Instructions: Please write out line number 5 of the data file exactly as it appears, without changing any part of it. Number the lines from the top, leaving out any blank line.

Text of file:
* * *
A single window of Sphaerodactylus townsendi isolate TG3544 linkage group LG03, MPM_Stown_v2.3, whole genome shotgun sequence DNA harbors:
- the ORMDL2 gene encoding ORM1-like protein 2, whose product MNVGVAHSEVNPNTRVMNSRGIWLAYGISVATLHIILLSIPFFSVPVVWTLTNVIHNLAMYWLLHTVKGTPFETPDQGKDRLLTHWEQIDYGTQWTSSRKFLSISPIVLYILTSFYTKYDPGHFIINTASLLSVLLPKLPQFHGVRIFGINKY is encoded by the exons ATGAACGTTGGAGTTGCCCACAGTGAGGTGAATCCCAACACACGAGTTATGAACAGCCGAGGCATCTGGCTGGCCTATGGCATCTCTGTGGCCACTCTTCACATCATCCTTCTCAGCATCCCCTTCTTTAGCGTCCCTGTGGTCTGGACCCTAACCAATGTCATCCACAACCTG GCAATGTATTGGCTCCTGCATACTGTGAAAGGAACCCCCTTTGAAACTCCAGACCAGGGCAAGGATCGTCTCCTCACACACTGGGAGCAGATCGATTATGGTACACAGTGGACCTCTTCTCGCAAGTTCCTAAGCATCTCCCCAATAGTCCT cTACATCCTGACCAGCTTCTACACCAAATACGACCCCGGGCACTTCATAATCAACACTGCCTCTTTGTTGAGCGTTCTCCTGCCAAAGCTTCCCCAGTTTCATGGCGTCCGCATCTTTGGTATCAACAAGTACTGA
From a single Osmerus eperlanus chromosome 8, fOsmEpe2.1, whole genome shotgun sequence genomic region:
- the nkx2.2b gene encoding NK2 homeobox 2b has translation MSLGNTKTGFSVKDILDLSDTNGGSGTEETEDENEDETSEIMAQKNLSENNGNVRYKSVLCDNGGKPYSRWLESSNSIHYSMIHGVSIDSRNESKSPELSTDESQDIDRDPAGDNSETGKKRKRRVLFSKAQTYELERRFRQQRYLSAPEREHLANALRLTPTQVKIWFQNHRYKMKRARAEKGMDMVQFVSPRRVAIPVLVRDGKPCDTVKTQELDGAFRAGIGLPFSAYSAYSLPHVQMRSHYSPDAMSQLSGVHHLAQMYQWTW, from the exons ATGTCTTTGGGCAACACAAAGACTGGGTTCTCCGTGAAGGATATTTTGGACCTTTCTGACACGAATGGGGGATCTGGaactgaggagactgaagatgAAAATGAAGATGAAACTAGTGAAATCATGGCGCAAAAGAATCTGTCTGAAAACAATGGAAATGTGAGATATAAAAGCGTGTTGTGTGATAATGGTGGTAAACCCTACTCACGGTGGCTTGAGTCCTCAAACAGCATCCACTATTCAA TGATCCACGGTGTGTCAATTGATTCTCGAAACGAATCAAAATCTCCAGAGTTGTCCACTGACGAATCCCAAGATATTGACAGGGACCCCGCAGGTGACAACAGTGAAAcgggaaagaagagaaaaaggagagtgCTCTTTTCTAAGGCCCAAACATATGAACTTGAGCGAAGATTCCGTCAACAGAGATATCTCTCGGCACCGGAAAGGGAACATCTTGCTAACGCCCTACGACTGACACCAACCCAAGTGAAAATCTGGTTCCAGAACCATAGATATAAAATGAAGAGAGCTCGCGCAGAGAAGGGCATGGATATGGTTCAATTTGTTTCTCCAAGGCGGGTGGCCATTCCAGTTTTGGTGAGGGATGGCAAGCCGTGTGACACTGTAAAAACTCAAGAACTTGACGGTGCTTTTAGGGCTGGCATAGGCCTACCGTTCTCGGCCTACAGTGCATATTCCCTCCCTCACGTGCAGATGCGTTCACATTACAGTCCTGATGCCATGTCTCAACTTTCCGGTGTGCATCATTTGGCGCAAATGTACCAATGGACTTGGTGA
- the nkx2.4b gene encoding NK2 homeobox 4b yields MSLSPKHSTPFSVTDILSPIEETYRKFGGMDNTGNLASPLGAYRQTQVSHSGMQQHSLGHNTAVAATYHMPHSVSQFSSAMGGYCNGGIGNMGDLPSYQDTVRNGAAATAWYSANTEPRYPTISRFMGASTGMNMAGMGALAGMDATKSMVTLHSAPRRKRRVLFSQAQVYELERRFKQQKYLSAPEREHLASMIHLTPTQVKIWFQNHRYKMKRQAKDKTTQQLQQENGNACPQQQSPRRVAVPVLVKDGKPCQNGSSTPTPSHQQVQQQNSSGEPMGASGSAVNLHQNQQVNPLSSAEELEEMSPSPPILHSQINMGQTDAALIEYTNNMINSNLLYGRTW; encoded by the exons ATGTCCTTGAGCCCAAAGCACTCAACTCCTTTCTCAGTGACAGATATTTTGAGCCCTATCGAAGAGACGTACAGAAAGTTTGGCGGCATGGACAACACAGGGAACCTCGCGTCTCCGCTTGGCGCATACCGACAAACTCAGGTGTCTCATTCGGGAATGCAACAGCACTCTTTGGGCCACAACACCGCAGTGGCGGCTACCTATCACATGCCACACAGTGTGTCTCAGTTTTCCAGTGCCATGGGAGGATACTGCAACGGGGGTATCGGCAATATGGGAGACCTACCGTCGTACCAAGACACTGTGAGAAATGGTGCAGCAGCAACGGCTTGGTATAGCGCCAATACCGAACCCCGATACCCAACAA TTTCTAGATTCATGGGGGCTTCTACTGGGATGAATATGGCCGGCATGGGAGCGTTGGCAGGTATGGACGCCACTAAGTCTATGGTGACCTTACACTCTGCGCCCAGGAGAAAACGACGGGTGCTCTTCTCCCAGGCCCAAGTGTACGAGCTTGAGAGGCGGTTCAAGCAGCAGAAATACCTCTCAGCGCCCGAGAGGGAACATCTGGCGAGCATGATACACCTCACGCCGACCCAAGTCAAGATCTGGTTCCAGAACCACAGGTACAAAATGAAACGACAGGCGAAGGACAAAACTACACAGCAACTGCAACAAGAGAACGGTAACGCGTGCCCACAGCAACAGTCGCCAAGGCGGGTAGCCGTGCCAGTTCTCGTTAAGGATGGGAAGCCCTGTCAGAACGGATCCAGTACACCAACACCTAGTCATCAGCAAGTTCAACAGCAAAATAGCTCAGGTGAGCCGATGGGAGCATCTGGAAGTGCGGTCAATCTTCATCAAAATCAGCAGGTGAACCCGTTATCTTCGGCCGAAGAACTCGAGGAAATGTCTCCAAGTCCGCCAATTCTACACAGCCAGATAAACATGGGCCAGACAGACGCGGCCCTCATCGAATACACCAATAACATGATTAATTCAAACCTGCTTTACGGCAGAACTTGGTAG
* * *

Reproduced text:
- the nkx2.4b gene encoding NK2 homeobox 4b yields MSLSPKHSTPFSVTDILSPIEETYRKFGGMDNTGNLASPLGAYRQTQVSHSGMQQHSLGHNTAVAATYHMPHSVSQFSSAMGGYCNGGIGNMGDLPSYQDTVRNGAAATAWYSANTEPRYPTISRFMGASTGMNMAGMGALAGMDATKSMVTLHSAPRRKRRVLFSQAQVYELERRFKQQKYLSAPEREHLASMIHLTPTQVKIWFQNHRYKMKRQAKDKTTQQLQQENGNACPQQQSPRRVAVPVLVKDGKPCQNGSSTPTPSHQQVQQQNSSGEPMGASGSAVNLHQNQQVNPLSSAEELEEMSPSPPILHSQINMGQTDAALIEYTNNMINSNLLYGRTW; encoded by the exons ATGTCCTTGAGCCCAAAGCACTCAACTCCTTTCTCAGTGACAGATATTTTGAGCCCTATCGAAGAGACGTACAGAAAGTTTGGCGGCATGGACAACACAGGGAACCTCGCGTCTCCGCTTGGCGCATACCGACAAACTCAGGTGTCTCATTCGGGAATGCAACAGCACTCTTTGGGCCACAACACCGCAGTGGCGGCTACCTATCACATGCCACACAGTGTGTCTCAGTTTTCCAGTGCCATGGGAGGATACTGCAACGGGGGTATCGGCAATATGGGAGACCTACCGTCGTACCAAGACACTGTGAGAAATGGTGCAGCAGCAACGGCTTGGTATAGCGCCAATACCGAACCCCGATACCCAACAA TTTCTAGATTCATGGGGGCTTCTACTGGGATGAATATGGCCGGCATGGGAGCGTTGGCAGGTATGGACGCCACTAAGTCTATGGTGACCTTACACTCTGCGCCCAGGAGAAAACGACGGGTGCTCTTCTCCCAGGCCCAAGTGTACGAGCTTGAGAGGCGGTTCAAGCAGCAGAAATACCTCTCAGCGCCCGAGAGGGAACATCTGGCGAGCATGATACACCTCACGCCGACCCAAGTCAAGATCTGGTTCCAGAACCACAGGTACAAAATGAAACGACAGGCGAAGGACAAAACTACACAGCAACTGCAACAAGAGAACGGTAACGCGTGCCCACAGCAACAGTCGCCAAGGCGGGTAGCCGTGCCAGTTCTCGTTAAGGATGGGAAGCCCTGTCAGAACGGATCCAGTACACCAACACCTAGTCATCAGCAAGTTCAACAGCAAAATAGCTCAGGTGAGCCGATGGGAGCATCTGGAAGTGCGGTCAATCTTCATCAAAATCAGCAGGTGAACCCGTTATCTTCGGCCGAAGAACTCGAGGAAATGTCTCCAAGTCCGCCAATTCTACACAGCCAGATAAACATGGGCCAGACAGACGCGGCCCTCATCGAATACACCAATAACATGATTAATTCAAACCTGCTTTACGGCAGAACTTGGTAG